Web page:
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What Can They Do to Cool the Square?

By David R. Ignatius

"How long can we be passive and turn the other cheek when we get hit," asks Bobbi Baker, half-owner of "Bobbi Baker's," a little boutique on Holyoke Street that has been trashed three times in the last four months. "How long can we afford to stay in business?"

"I don't ask to be a millionaire," says her partner Ruth. "Just to take home a little money. Who has a right to take that away? Those kids on the street? They say the streets belong to the people. Well, we're the people, too."

Last Saturday night's broken windows have mostly been replaced, but the merchants who were hit, and many who weren't, have decided that the time has come to do something to protect themselves from rioters and crazy youths in the Square, "outright crooks hooking onto a movement," in the words of Jim Jacobs, owner of J. August, the first store hit last Saturday night.

The merchants are frightened and angry, and have been the prime movers in the City Council crackdowns on freaks in the Square. The new militancy means more than protection against future riots, it means "cleaning up" the Square, getting rid of unpleasantries like panhandling which are keeping potential customers out of the Square and money out of the merchants' pockets.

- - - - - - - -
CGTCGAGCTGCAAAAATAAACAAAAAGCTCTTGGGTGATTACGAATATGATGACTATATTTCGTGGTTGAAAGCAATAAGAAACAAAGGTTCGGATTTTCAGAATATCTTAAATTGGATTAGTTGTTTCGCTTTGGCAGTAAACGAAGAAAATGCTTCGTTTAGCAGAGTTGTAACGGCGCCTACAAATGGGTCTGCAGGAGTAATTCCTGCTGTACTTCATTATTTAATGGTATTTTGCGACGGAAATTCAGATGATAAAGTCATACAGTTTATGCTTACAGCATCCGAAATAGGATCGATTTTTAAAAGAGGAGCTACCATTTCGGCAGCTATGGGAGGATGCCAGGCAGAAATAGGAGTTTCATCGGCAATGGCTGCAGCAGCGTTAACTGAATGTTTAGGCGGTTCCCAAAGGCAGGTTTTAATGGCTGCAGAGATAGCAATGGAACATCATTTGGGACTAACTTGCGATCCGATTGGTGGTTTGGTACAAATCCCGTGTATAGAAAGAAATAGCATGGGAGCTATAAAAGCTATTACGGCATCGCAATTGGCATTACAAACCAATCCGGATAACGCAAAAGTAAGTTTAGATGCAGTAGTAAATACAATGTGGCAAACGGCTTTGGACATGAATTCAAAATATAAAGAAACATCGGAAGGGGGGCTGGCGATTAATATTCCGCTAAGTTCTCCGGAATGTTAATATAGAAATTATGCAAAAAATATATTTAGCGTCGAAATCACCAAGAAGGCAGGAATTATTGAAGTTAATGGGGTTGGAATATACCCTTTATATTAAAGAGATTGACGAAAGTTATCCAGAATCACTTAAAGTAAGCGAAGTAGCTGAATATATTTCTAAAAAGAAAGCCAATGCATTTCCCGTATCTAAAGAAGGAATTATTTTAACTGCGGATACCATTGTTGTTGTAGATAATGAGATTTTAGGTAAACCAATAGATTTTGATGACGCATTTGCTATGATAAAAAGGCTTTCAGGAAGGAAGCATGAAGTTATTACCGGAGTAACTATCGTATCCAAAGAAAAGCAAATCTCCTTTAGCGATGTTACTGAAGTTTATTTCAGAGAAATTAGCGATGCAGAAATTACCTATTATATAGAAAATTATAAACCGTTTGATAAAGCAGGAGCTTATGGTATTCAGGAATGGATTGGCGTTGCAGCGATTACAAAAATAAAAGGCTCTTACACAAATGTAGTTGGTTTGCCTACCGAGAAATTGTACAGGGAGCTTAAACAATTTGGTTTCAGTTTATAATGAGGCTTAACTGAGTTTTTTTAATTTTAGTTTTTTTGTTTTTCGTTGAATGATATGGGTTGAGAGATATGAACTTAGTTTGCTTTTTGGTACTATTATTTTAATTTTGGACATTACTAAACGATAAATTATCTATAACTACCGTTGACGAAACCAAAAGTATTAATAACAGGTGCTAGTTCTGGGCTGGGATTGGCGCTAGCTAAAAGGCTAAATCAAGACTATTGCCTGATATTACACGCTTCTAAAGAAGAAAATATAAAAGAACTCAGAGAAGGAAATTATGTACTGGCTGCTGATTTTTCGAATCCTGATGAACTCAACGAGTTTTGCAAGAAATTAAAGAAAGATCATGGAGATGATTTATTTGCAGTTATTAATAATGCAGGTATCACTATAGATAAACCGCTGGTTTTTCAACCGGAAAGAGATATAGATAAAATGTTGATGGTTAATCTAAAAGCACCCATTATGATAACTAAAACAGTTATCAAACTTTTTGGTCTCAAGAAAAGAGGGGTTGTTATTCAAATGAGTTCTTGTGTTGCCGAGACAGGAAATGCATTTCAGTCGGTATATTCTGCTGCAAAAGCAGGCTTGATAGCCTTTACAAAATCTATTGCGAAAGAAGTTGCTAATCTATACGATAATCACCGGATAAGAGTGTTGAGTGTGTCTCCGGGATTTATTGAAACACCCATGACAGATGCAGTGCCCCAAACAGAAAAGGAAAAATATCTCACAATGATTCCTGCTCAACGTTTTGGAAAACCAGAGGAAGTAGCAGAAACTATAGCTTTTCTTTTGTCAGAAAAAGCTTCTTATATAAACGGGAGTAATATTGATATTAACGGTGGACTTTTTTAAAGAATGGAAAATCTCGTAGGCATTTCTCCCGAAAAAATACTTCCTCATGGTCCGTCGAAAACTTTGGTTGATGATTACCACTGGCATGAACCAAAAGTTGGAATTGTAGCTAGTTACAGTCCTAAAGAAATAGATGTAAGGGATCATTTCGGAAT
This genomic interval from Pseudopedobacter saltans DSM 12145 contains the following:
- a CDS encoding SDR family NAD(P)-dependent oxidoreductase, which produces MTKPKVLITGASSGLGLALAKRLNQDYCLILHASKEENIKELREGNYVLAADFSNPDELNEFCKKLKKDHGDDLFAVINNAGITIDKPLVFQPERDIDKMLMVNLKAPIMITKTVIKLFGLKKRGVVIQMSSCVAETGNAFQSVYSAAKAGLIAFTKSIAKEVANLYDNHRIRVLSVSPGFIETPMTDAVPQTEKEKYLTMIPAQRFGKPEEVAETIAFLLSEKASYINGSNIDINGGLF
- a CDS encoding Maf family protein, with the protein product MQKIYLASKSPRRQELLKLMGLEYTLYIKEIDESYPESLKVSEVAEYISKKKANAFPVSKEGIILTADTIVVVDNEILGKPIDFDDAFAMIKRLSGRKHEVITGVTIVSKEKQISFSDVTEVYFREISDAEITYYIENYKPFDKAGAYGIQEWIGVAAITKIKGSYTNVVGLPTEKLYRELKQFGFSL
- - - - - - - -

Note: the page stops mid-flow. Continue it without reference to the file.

Neighbors

Some merchants attended Monday's City Council meeting to demand action. More came to a private meeting called by Bobbi Baker Wednesday night. "It was a meeting of neighbors, not the formation of a committee. People affected were invited to come and exchange sad experiences," says Jim Jacobs.

At the meeting, the informal group discussed what measures it could ask the City Council to take at its meeting Thursday. The group, now representing the Harvard Square Businessmen's Association, met Thursday morning and asked the City Manager to do three things: provide more foot patrolmen round the clock in the Square and on the sidestreets: enforce ordinances covering panhandling and unlicensed hawking of crafts and newspapers; and ban large gatherings anywhere in the Harvard Square area.

The merchants' dream of Haryard Square is of a "quaint, pleasant place to shop, where anyone can feel comfortable." One that would once more attract "the suburban housewives" and "the little insurance girls and secretaries from Boston" who used to shop in the Square, but don't now because the dirty panhandlers and the violence make them feel uptight.

Bobbi Baker says, "there's been anamazing change in the Square in the five years we've been here. There's twice the shoplifting And nobody who doesn't live here will come in to shop." Alexander Zavelle, manager of the Coop, says that the Coop gets calls all the time from people wanting to know whether it's safe to come in shopping.

Ghetto

The merchants' greatest fear, the one that motivates their militancy against street people rather than simply against the political rioters, is that Cambridge is turning into a ghetto, becoming another Berkeley, a city too risky for high class businesses. Saks Fifth Avenue, a store that adds class to the Square, that brings shoppers in, was demolished in the riot. A mailbox was hurled through a window, not only breaking glass, but much of the counter area.

Saks will be closed at least until August second for repairs. There is some question as to whether it will reopen at all. "Why does Saks need a store in Cambridge?" asks Jacobs. "They don't make much money here, nothing at all like New York. If stores like that close we'll end up like upper Putnam Avenue."